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Evaporation, seepage and water quality management in storage dams: a review of research methods

Craig, Ian, Aravinthan, Vasantha, Baillie, Craig, Beswick, Alan, Barnes, Geoff, Bradbury, Ron, Connal, Luke, Cooper, Paul, Fellows, Christopher, Fitzmaurice, Li, Foley, Joe, Hancock, Nigel, Lamb, David, Morrison, Pippa, Misra, Rabi, Mossad, Ruth, Pittaway, Pam, Prime, Emma, Rees, Steve, Schmidt, Erik, Solomon, David, Symes, Troy and Turnbull, David 2007, Evaporation, seepage and water quality management in storage dams: a review of research methods, Environmental health, vol. 7, no. 3, pp. 84-97.

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Title Evaporation, seepage and water quality management in storage dams: a review of research methods
Author(s) Craig, Ian
Aravinthan, Vasantha
Baillie, Craig
Beswick, Alan
Barnes, Geoff
Bradbury, Ron
Connal, Luke
Cooper, Paul
Fellows, Christopher
Fitzmaurice, Li
Foley, Joe
Hancock, Nigel
Lamb, David
Morrison, Pippa
Misra, Rabi
Mossad, Ruth
Pittaway, Pam
Prime, Emma
Rees, Steve
Schmidt, Erik
Solomon, David
Symes, Troy
Turnbull, David
Journal name Environmental health
Volume number 7
Issue number 3
Start page 84
End page 97
Total pages 14
Publisher Australian Institute of Environmental Health
Place of publication Fortitude Valley, Qld.
Publication date 2007
ISSN 1444-5212
Keyword(s) evaporation control
seepage
Penman-Monteith
equation
monoloayer
Summary One of the most significant sources of water wastage in Australia is loss from small storage dams, either by seepage or evaporation. Over much of Australia, evaporative demand routinely exceeds precipitation. This paper outlines first, methodologies and measurement techniques to quantify the rate of evaporative loss from fresh water storages. These encompass high-accuracy water balance monitoring; determination of the validity of alternative estimation equations, in particular the FAO56 Penman- Monteith ETo methodology; and the commencement of CFD modeling to determine a 'dam factor' in relation to practical atmospheric measurement techniques. Second, because the application of chemical monolayers is the only feasible alternative to the high cost of physically covering the storages to retard evaporation, the use of cetyl alcohol-based monolayers is reviewed, and preliminary research on their degradation by photolytic action, by wind break-up and by microbial degradation reported. Similarly, preliminary research on monolayer visualisation techniques for field application is reported; and potential enhancement of monolayers by other chemicals and attendant water quality issues are considered.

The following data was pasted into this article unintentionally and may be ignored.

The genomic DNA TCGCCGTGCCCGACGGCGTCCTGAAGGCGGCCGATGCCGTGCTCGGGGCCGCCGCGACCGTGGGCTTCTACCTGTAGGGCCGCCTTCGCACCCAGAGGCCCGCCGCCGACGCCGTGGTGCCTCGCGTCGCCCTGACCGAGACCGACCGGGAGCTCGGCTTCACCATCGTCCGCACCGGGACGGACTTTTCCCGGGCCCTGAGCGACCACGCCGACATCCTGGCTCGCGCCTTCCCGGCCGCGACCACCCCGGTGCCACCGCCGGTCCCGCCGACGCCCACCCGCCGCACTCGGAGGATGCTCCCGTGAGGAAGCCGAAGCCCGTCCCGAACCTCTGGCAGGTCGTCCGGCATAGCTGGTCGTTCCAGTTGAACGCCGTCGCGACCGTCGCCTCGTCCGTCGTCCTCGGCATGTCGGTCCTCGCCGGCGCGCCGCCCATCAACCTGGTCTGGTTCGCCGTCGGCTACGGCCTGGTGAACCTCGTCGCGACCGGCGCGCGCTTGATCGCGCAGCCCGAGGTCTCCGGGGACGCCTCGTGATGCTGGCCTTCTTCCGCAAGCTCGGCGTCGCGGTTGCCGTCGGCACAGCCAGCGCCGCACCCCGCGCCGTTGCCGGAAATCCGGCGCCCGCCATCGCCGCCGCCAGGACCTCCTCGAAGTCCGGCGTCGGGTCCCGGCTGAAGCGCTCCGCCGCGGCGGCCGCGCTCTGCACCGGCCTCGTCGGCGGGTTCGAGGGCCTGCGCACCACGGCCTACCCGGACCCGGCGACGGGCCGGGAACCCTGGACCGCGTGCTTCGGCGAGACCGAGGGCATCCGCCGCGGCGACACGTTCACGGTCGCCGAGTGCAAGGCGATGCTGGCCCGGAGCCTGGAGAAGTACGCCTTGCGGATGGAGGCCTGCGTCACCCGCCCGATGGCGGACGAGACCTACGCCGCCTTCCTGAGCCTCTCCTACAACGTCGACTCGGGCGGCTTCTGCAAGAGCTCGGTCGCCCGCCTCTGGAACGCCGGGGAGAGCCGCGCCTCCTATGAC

Language eng
Field of Research 050205 Environmental Management
Socio Economic Objective 960905 Farmland
Copyright notice ©2007, Australian Institute of Environmental Health
Free to Read? Yes
Persistent URL http://hdl.handle.net/10536/DRO/DU:30082951

Document type: Journal Article
Collections: Institute for Frontier Materials
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Every reasonable effort has been made to ensure that permission has been obtained for items included in DRO. If you believe that your rights have been infringed by this repository, please contact drosupport@deakin.edu.au.